First Model Shoot C&C welcome

Discussion in 'Photography Beginners' Forum' started by cory1848, Aug 6, 2008.

  1. cory1848

    cory1848 TPF Noob!

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    Been reading a lot on the strobist blog and planetneil, learning everything that I can about lighting and such. This past Sunday night I had my first chance to test everything out. Went shooting with my friend, Katanapilot, Found a model that was looking to try modeling and asked her if she wanted to give it a go. Explained to her that we were new at this as well so I think that eased the expectations a bit. It was easy to see that she was really nervous and a little self conscience but I think she did really well. There were some rookie mistakes that I made like forgetting I could adjust the ISO...(I was nervous too). Definitely need help with posing as that was really strange to me. All in all I think we got some good workable results. I did a quick PP to these but before I dig into the more extension processing, I wanted to get some feedback from everyone here. Using my 30D, 430EX on bracket with homemade stofen type diffuser, 45" white umbrella with old Vivitar 2800-D flash wireless triggered. EXIF data for all images should be intact.

    Full gallery can be viewed here: http://www.fixedfocus.us/images/kaela/

    Thanks...

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  2. rmh159

    rmh159 TPF Noob!

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    I'm not too experienced with ports so I'm sure others will be able to provide more detailed feedback but for what it's worth...

    In general I think the pics look pretty good. The only things that really stand out to me as areas to improve are not cutting of some of her body if it can be helped (pics 4 and 5) and I think pic 5 could be improved with a shallower depth of field but that's easily corrected in PP. You also mentioned she was new to this as well but in some of the pics it looks like you were below her eye-line and she tilted her head down towards you. That's probably something to avoid or at least be aware of just so it doesn't create a double-chin.

    I definitely think they look good though, especially when you consider it's your first attempt. 8 is probably my fav.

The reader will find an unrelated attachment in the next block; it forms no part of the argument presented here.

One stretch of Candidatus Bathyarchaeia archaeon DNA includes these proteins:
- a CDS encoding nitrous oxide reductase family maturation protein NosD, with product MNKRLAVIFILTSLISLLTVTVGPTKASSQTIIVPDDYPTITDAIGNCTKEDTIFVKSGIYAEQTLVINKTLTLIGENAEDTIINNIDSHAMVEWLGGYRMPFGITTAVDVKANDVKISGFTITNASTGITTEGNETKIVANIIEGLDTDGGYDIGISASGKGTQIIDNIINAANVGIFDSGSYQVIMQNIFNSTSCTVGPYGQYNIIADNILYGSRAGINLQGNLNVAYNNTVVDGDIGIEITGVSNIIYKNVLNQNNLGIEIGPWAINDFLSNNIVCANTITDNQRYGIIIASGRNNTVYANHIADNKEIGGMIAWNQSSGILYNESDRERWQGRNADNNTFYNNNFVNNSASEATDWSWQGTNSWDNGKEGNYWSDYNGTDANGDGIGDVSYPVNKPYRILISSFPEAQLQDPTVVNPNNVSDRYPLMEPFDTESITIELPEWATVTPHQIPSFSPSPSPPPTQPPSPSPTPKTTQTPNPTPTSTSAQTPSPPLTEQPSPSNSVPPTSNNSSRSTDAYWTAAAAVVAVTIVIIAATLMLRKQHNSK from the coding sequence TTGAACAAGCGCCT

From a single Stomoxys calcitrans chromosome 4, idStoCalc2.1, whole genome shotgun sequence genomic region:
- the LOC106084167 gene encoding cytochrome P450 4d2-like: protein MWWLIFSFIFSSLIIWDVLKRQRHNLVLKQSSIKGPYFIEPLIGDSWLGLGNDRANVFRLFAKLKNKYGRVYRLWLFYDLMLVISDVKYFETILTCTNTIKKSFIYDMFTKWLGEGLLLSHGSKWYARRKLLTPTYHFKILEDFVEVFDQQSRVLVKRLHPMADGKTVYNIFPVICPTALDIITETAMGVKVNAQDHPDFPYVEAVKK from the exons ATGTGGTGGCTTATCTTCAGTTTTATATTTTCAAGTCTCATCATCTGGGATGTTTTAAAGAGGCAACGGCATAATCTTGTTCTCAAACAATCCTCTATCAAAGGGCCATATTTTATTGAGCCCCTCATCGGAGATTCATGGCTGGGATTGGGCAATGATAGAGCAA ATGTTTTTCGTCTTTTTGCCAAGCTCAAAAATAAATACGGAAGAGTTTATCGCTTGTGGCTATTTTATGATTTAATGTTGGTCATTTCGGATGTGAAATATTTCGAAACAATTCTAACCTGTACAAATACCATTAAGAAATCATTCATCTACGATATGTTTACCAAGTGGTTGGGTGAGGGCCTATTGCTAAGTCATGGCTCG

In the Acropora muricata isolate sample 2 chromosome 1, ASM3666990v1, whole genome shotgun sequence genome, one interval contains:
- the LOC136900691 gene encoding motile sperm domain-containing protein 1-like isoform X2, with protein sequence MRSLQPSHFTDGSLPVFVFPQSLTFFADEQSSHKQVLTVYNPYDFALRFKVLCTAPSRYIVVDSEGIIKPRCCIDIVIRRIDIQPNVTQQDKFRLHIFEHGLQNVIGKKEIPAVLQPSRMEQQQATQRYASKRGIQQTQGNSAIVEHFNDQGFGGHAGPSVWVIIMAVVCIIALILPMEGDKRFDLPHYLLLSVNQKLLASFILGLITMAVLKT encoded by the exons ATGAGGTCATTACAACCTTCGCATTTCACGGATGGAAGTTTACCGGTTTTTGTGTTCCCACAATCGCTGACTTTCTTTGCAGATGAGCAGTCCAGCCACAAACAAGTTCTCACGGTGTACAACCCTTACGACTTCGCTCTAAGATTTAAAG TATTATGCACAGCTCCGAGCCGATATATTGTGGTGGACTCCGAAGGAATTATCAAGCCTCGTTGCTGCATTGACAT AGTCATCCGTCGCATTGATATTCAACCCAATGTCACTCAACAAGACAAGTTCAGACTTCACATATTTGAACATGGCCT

It also looks like she relaxed a bit through the series assuming they're in chronological order.
     
  3. tirediron

    tirediron Watch the Birdy! Staff Member Supporting Member

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    Very good. The model definitely doesn't look at ease, but that comes with experience. In addition to what rmh has already pointed out, I'll add that you have a couple (4, 5, 7) where the highlights on the face are a little brighter than I would like. Also, be careful of distracting elements like the fountain in the background of 1 and 2. Despite being softly focused, it really grabs the eye. Cutting limbs is one thing, but bisecting on the longitudal axis.. that's very bad. Really, really try and avoid that.
     
  4. Village Idiot

    Village Idiot No longer a newbie, moving up!

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    1&2 have the background looking a bit too dark. Bumping the shutter speed down a notch would have increased the ambient and not the strobe exposure and might have created a better over all picture. The back ground would have still been dark, but not too dark.

    3&4 - Poses suck, but that's not what you're working on here, it looks like. You'll learn to be a director with experience. 3 is the worst of the two. She's melting into the background. Some times it's necessary to create seperation between the subject and the background. Unless that was the intended effect you were going for, but even then I don't think it works here. A good solution is a flash with a remote trigger on a stand being held up by an assistant and firing at it's widest setting from behind the subject. It would have created a rim light that would have helped seperate her from the water. Just make sure it's on tight. Loosing a flash in the water would suck.

    5&6 aren't bad. The face is a little shiny.

    7 has the main flash firing right at her. It makes the lighting flat and doesn't create any type of mode. Plus shooting from down below is giving your model a double chin.

    8 has the legs more exposed than the face. If you're not going for a specialy shot or effect, the other was around is usually best.

    Check out www.lighting-essentials.com for another great blog. Don Gianniti is the man and if he ever does a workshop by your city, Shelling out the $300 some dollars is so worth it. I've seen some people I know improve 100% after shooting with him.
     
  5. Son Dean

    Son Dean TPF Noob!

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    I cant critique your photos, but 5 is a great shot. Aside from her fingers and legs getting cut off, I think its a great shot! The best one IMO...

    I really dont think the fountains in 1 & 2 are a distraction, but I trust the judgement of tirediron...

    Nice shots. Good luck!
     

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